The Law

Legal Spotlight

A look at the latest decisions impacting the industry.
By: | August 29, 2017 • 4 min read

School District Protected in Contaminated Water Suit

In august 2016, Butler area school district received test results indicating its water supply was tainted with lead and copper from the school’s pipes. The school district informed students and their families of the contamination in mid-January 2017.

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On February 7, parents filed a class-action lawsuit against the western Pennsylvania school district, seeking an unspecified monetary settlement for allegedly hiding the lead and copper levels for months and putting their children in harm’s way.

The district held a general liability policy through The Netherlands Insurance Co. and an umbrella policy from Peerless Insurance Co. The insurers believed they did not have to defend the district because the water contamination claims fell under their policies’ general exclusions for pollutants. More specifically, the claims fell under exclusions for lead exposure.

On February 17, 2017, Netherlands and Peerless informed the school district that they would not participate in the defense of the school nor would they pay for the parents’ monetary damages recoverable by law. The insurers sought a court declaratory judgment stating that neither had an obligation to defend the school district.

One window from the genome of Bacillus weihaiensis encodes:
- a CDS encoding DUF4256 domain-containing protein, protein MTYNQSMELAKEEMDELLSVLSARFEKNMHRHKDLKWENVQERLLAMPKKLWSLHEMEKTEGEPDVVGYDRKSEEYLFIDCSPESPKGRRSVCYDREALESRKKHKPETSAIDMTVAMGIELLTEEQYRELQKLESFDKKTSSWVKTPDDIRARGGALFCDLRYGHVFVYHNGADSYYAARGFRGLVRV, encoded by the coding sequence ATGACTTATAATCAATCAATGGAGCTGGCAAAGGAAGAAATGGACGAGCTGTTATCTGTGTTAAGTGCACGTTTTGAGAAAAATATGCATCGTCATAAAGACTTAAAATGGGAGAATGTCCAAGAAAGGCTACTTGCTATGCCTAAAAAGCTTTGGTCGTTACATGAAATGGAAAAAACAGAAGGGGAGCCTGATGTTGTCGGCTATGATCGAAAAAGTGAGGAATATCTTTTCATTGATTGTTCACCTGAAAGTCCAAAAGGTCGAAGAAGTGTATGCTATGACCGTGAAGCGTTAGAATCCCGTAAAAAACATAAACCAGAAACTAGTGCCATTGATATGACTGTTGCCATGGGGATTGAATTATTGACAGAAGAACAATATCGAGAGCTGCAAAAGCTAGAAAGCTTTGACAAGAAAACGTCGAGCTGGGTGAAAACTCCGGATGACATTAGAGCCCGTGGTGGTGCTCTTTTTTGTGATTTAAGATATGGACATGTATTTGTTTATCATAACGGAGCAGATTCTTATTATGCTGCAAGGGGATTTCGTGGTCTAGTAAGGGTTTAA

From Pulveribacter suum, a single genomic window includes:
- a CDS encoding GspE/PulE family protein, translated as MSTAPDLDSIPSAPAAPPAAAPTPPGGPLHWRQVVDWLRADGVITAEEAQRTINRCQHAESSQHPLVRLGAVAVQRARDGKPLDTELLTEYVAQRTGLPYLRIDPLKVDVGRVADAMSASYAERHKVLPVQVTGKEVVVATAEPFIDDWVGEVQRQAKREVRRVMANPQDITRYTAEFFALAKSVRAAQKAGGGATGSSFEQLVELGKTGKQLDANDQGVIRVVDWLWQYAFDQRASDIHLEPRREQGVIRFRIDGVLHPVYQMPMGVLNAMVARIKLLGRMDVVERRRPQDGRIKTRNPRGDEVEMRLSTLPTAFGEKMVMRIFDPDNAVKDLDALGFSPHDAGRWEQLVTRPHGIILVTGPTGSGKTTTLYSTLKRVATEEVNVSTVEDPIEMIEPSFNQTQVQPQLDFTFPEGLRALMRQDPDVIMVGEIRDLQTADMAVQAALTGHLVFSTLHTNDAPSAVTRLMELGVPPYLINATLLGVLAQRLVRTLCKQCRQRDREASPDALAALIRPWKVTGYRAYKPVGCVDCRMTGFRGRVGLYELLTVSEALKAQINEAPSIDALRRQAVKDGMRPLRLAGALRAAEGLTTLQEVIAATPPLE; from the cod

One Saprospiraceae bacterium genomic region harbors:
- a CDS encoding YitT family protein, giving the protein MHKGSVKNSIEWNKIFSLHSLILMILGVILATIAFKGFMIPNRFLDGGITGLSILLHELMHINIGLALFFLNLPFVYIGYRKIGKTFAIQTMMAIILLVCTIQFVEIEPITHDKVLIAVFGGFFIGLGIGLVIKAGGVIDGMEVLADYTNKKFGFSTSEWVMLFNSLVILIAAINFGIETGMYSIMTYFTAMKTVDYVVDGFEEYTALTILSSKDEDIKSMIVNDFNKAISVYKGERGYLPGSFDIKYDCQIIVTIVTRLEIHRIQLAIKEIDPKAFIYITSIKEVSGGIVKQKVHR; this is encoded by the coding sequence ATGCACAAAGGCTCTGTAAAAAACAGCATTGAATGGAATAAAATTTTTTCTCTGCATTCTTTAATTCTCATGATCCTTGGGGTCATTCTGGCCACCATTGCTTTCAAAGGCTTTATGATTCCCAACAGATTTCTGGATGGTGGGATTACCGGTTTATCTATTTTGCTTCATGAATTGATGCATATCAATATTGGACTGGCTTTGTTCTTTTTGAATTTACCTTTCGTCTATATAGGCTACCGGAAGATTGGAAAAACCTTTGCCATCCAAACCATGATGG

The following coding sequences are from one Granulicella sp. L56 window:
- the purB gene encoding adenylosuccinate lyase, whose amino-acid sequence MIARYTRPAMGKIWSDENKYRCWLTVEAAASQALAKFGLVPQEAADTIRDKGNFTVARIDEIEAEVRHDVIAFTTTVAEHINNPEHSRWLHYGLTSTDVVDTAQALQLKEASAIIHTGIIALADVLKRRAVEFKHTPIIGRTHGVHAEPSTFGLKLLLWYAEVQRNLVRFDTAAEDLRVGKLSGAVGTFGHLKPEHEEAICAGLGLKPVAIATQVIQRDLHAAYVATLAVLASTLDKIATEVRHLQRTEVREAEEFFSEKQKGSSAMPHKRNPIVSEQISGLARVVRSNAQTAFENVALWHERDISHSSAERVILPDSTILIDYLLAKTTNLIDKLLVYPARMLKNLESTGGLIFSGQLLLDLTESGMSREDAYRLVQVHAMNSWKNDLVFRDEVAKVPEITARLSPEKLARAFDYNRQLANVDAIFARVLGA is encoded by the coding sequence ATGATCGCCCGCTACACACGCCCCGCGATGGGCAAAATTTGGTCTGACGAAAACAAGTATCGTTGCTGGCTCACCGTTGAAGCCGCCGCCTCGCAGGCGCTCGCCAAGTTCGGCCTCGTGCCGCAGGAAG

The judge ruled that the policies presented by both insurers exclude damages “arising out of the actual, alleged or threatened discharge, dispersal, seepage, migration, release or escape of ‘pollutants,’ ” but noted that Pennsylvania courts have found this language to not accurately describe the degradation over time that causes lead exposure from lead-based paint.

Similarly, the lead and copper elements of the school district’s water system degraded over time, rendering the lead and copper bioavailable.

Additionally, the judge said that because there was no specific copper exclusion in the policies, the insurers were obligated to provide defense coverage in the class-action suit.

Scorecard: The two insurance companies, Netherlands and Peerless, have a duty to defend the Butler Area School District.

Takeaway: Where exclusion language is deemed ambiguous, courts more often than not rule in favor of insureds.

Insurer Not Responsible for Landslide Damages

Dimitri and mary chaber owned and operated a motorcycle business in St. Albans, W. Va., when rock and soil slid down a hill at the back of the property. The landslide damaged the shop on February 19, 2014, and the Chabers, covered by Erie Insurance, submitted a claim.

Erie sent an adjuster to examine the property damage totaling nearly $4,000. The adjuster determined that seasonal climate change caused the landslide.